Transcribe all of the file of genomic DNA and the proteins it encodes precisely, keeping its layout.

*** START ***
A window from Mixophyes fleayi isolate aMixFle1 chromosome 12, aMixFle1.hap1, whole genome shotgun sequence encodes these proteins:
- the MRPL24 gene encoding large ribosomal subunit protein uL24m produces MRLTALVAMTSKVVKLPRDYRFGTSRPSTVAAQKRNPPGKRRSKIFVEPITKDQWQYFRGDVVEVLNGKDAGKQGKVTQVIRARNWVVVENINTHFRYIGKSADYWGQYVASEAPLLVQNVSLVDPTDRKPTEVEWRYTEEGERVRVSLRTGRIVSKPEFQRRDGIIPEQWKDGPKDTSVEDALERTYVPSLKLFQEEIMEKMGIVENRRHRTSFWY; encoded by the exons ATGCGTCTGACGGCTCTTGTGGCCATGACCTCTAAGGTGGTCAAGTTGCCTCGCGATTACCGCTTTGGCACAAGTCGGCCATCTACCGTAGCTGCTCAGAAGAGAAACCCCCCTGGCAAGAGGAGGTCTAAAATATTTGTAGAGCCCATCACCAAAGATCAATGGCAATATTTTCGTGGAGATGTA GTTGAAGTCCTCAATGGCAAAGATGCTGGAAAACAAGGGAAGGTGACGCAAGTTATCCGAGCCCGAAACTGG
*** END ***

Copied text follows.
A window from Mixophyes fleayi isolate aMixFle1 chromosome 12, aMixFle1.hap1, whole genome shotgun sequence encodes these proteins:
- the MRPL24 gene encoding large ribosomal subunit protein uL24m produces MRLTALVAMTSKVVKLPRDYRFGTSRPSTVAAQKRNPPGKRRSKIFVEPITKDQWQYFRGDVVEVLNGKDAGKQGKVTQVIRARNWVVVENINTHFRYIGKSADYWGQYVASEAPLLVQNVSLVDPTDRKPTEVEWRYTEEGERVRVSLRTGRIVSKPEFQRRDGIIPEQWKDGPKDTSVEDALERTYVPSLKLFQEEIMEKMGIVENRRHRTSFWY; encoded by the exons ATGCGTCTGACGGCTCTTGTGGCCATGACCTCTAAGGTGGTCAAGTTGCCTCGCGATTACCGCTTTGGCACAAGTCGGCCATCTACCGTAGCTGCTCAGAAGAGAAACCCCCCTGGCAAGAGGAGGTCTAAAATATTTGTAGAGCCCATCACCAAAGATCAATGGCAATATTTTCGTGGAGATGTA GTTGAAGTCCTCAATGGCAAAGATGCTGGAAAACAAGGGAAGGTGACGCAAGTTATCCGAGCCCGAAACTGG